Here’s a sneak peak of what’s coming in Wednesday’s Worcester Sun.
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Checking under the lid on city’s donation bins | Some elected officials and local business owners believe companies shouldn’t be allowed to profit when many of these bins serve as dumping grounds for household trash. Companies that own the bins argue they serve a charitable purpose and the city could be doing more to end the illegal dumping by residents. Patrick Sargent reports.
Sina-cism: Bernie — mostly wrong, but very sincere | I agreed with several points Sanders made [Saturday at North High], including that our nation should emphasize education over incarceration. But agreeing with a diagnosis of a problem doesn’t mean agreeing with the prescription to address it. … Chris Sinacola has just what you need if you want to stop feeling that Bern-ing sensation*.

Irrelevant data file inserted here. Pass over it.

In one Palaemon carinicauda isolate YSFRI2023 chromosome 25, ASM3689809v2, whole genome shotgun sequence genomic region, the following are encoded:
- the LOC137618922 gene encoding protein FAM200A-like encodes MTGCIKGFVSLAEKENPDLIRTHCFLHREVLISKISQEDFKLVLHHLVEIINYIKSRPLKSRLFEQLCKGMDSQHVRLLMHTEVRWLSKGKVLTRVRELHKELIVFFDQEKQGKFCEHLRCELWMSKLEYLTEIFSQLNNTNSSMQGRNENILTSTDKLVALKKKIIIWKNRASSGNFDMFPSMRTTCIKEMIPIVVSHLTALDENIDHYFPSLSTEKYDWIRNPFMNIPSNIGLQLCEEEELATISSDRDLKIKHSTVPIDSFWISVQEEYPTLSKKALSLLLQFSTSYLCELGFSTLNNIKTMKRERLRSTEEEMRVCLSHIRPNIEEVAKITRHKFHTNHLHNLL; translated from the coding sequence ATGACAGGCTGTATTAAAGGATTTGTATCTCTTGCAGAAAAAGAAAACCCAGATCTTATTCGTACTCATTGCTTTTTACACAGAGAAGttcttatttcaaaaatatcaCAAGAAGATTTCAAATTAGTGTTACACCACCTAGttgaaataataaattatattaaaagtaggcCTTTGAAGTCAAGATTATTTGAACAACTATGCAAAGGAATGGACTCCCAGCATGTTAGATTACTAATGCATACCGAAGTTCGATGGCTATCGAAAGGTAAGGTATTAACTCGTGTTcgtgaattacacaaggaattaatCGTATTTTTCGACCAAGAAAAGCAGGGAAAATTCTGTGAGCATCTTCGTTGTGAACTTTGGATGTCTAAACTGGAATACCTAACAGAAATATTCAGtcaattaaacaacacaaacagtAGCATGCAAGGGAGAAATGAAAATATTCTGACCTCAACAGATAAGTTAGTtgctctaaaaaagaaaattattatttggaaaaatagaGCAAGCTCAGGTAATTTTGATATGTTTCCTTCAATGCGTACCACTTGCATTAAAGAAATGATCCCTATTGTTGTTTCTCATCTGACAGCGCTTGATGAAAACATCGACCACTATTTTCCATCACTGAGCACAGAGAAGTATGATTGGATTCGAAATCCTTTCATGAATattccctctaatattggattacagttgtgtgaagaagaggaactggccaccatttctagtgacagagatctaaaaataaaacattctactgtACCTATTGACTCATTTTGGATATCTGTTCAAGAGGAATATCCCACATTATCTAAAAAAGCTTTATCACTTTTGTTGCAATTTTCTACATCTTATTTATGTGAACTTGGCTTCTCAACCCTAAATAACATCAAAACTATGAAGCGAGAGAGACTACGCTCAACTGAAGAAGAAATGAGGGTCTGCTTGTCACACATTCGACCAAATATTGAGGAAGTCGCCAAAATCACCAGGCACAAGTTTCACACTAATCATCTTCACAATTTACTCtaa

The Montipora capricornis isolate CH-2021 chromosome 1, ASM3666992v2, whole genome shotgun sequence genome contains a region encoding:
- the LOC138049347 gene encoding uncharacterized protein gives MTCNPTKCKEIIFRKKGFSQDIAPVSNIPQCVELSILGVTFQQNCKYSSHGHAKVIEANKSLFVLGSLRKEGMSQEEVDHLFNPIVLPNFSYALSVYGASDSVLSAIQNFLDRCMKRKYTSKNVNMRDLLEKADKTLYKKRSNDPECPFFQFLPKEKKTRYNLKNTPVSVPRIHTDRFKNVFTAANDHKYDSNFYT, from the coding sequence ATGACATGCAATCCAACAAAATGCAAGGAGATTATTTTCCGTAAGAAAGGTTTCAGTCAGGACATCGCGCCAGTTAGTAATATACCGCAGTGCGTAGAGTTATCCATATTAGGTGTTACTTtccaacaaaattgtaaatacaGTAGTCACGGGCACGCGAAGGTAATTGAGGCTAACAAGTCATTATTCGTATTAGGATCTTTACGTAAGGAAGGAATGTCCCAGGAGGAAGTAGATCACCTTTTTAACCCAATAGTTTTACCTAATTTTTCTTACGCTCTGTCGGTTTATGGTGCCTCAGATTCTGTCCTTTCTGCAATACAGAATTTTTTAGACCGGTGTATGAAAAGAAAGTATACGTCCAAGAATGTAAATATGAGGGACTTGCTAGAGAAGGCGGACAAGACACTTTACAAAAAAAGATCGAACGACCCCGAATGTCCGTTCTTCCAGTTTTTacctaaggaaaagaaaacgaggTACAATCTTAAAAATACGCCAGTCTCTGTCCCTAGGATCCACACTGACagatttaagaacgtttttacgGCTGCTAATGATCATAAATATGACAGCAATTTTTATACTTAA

*Must have proof of valid, up-to-date Hillary vaccination.
Sun Spots with Hitch: Vol. 21 | While many friends and coworkers scuffle their way to full conciousness as their holiday hangover lingers; and others revel in the promise of resolutions or the simple prospect of a fresh start, there are sobering realities that should not be forgotten. With an assist from the district attorney, Hitch draws you back to a reality that can’t be resolved away with the flip of a calendar.
Editorial: Petty’s vision is “a future that is worthy of our past” | On Monday night Joseph M. Petty was inaugurated for his third term as the mayor of Worcester. In his inaugural address he presented his aspirational view of a city that is educated, creative, healthy, inclusive and safe. His view, however, is based on an economic theory that can no longer be assumed. We look at the challenges of creating, as Petty said, “a future that is worthy of our past.”